For your domestic needs, get Agent Bong (no nudge-nudge, wink-wink)
By Benjamin Cher April 20, 2016
- Launched 2yrs ago in Hong Kong, launched in Singapore in March
- Singapore the testbed for its expansion plans
THE on-demand cleaning services market in Singapore is certainly, erm, cleaning up, with a number of homegrown startups having popped up. It was enough of a lure that Hong Kong-headquartered Agent Bong also joined the fray in March.
But Agent Bong did not start out as an on-demand platform, according to cofounder and director Sam Ng.
“Two years ago in Hong Kong, we were planning to create a jobs platform because everyone needed a job,” he says, speaking to Digital News Asia (DNA) in Singapore recently.
“We did some research and found out that youngsters were more interested in part-time jobs because of the flexibility and short-term commitment,” he adds.
The team had been working on its jobs platform for three to four months before it pivoted.
“A jobs platform is too general, especially for a startup with limited resources, so we had to find an area where we had the most confidence in,” says Ng.
“In the end we picked the domestic [cleaning] market because my partner and I think about work-life balance – in terms of making your home happier, that’s half the success,” he adds.
Agent Bong – not a reference to a certain type of water-pipe – was founded to tackle domestic cleaning needs.
Currently the startup sees an “average of 30 to 40 new customers a day” in Hong Kong, according to Ng, with retention rates of 30%.
Singapore has been a slower market due to the competition, he admits, but he also looks on the bright side: “If there are competitors, it means there is potential in the market.”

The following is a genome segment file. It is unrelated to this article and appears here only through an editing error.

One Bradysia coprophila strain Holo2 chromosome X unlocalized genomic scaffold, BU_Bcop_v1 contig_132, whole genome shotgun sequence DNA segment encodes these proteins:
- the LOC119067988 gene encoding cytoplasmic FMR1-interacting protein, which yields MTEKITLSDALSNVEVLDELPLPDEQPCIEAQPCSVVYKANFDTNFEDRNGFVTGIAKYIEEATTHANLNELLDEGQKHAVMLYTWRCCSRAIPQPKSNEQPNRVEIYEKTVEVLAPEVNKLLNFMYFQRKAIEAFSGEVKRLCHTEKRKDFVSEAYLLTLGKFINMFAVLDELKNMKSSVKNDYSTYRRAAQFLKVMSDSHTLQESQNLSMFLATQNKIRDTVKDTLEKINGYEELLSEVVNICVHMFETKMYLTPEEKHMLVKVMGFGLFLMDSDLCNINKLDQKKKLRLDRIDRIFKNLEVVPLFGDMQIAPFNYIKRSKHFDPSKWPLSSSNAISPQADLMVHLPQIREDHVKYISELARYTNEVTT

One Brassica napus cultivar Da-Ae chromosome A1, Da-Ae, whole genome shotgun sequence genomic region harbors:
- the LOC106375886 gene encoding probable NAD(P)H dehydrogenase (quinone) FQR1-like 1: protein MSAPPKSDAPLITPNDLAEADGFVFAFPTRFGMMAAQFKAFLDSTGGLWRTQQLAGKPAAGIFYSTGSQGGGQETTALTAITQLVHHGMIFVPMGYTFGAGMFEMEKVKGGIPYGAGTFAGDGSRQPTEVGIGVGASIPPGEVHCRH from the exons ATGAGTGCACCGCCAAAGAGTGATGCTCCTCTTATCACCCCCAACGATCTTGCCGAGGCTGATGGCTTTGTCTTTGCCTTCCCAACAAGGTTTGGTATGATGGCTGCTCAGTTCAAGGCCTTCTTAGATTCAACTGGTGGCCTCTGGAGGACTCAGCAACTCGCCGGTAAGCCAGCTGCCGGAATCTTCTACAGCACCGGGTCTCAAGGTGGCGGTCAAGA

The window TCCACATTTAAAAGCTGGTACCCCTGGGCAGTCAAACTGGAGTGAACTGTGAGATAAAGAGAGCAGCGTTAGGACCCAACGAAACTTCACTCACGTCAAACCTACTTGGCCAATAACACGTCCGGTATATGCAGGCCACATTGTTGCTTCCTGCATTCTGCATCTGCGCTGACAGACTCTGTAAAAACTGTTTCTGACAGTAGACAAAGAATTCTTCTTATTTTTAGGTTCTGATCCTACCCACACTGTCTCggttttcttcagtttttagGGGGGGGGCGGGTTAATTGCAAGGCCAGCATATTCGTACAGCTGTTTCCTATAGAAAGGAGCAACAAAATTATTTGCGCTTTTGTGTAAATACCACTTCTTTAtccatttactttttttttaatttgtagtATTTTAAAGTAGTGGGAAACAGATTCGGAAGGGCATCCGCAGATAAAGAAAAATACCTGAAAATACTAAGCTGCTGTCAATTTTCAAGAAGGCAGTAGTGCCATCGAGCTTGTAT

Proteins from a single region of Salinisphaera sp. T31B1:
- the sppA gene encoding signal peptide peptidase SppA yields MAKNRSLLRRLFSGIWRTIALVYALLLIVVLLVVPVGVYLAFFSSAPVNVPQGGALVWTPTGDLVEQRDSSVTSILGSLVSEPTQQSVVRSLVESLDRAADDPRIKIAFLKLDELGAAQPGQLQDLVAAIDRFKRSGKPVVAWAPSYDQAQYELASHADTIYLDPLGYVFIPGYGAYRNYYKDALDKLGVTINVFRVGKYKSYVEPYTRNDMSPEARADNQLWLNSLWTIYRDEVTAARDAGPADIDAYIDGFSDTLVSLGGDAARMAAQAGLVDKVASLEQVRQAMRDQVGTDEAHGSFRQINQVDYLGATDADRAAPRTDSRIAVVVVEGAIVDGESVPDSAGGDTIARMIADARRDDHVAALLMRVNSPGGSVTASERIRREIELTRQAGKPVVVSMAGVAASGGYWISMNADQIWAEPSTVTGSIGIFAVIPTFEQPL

As for its business model, Agent Bong used to allow helpers to set their own prices, but this didn’t work, according to Ng.
“Now we are setting the price for the market – we charge about 15% to 20% per transaction after the job is completed, with no other agency fees,” he says.
Protecting homeowners and helpers
Ng (pic) claims that Agent Bong does not hire just anyone, and screens its helpers to ensure they have the right attitude and skill sets. It also helps them with tutorials and tips.
It has a customer service team to handle complaints, but is not afraid to ban helpers who do not make the grade either, he adds.
“If we receive two complaints in a row, we will talk to both sides to find out what happened – if it’s the helper’s fault, we’ll ban that person and kick him or her off the platform,” says Ng.
Agent Bong uses a two-way rating system, where homeowners rate the helpers and helpers rate the homeowners.
“Helpers with average ratings will not be able to find more jobs,” says Ng.
The startup also has an internal rating system to screen homeowners, to protect the helpers, according to Ng.
“People have different expectations and some homeowners can be quite demanding – we have been in this industry for some time, and we know what can be done and what cannot be done,” says Ng.
Just as with helpers, homeowners with consistently bad ratings will be banned from the platform.
Singapore, and beyond
Agent Bong has hooked up with welfare organisations in Hong Kong to provide cleaning jobs for the disadvantaged as well.
“People run courses teaching housewives and middle-aged aunties how to make a living, but even after they finish the courses and become competent domestic helpers, they can’t make a living,” says Ng.
When asked if a similar approach will be taken in Singapore, Ng says that talks are “on-going with town councils and the WDA (Workforce Development Agency).”
When asked why Agent Bong chose Singapore to expand into, Ng points out factors such as its location.
“Singapore is a lot more multicultural and English-based, and it’ll be a lot easier for us to expand to other countries in South-East Asia, such as Indonesia and Thailand,” he says.
Singapore will be used as a testbed to prove Agent Bong’s capability for expansion, according to Ng, but “for now, we are trying to strengthen our core business before we expand to other countries.”
He says Agent Bong is also preparing to raise a Series A by the end of the year to fund its entry into other markets, however declining to disclose its target amount.
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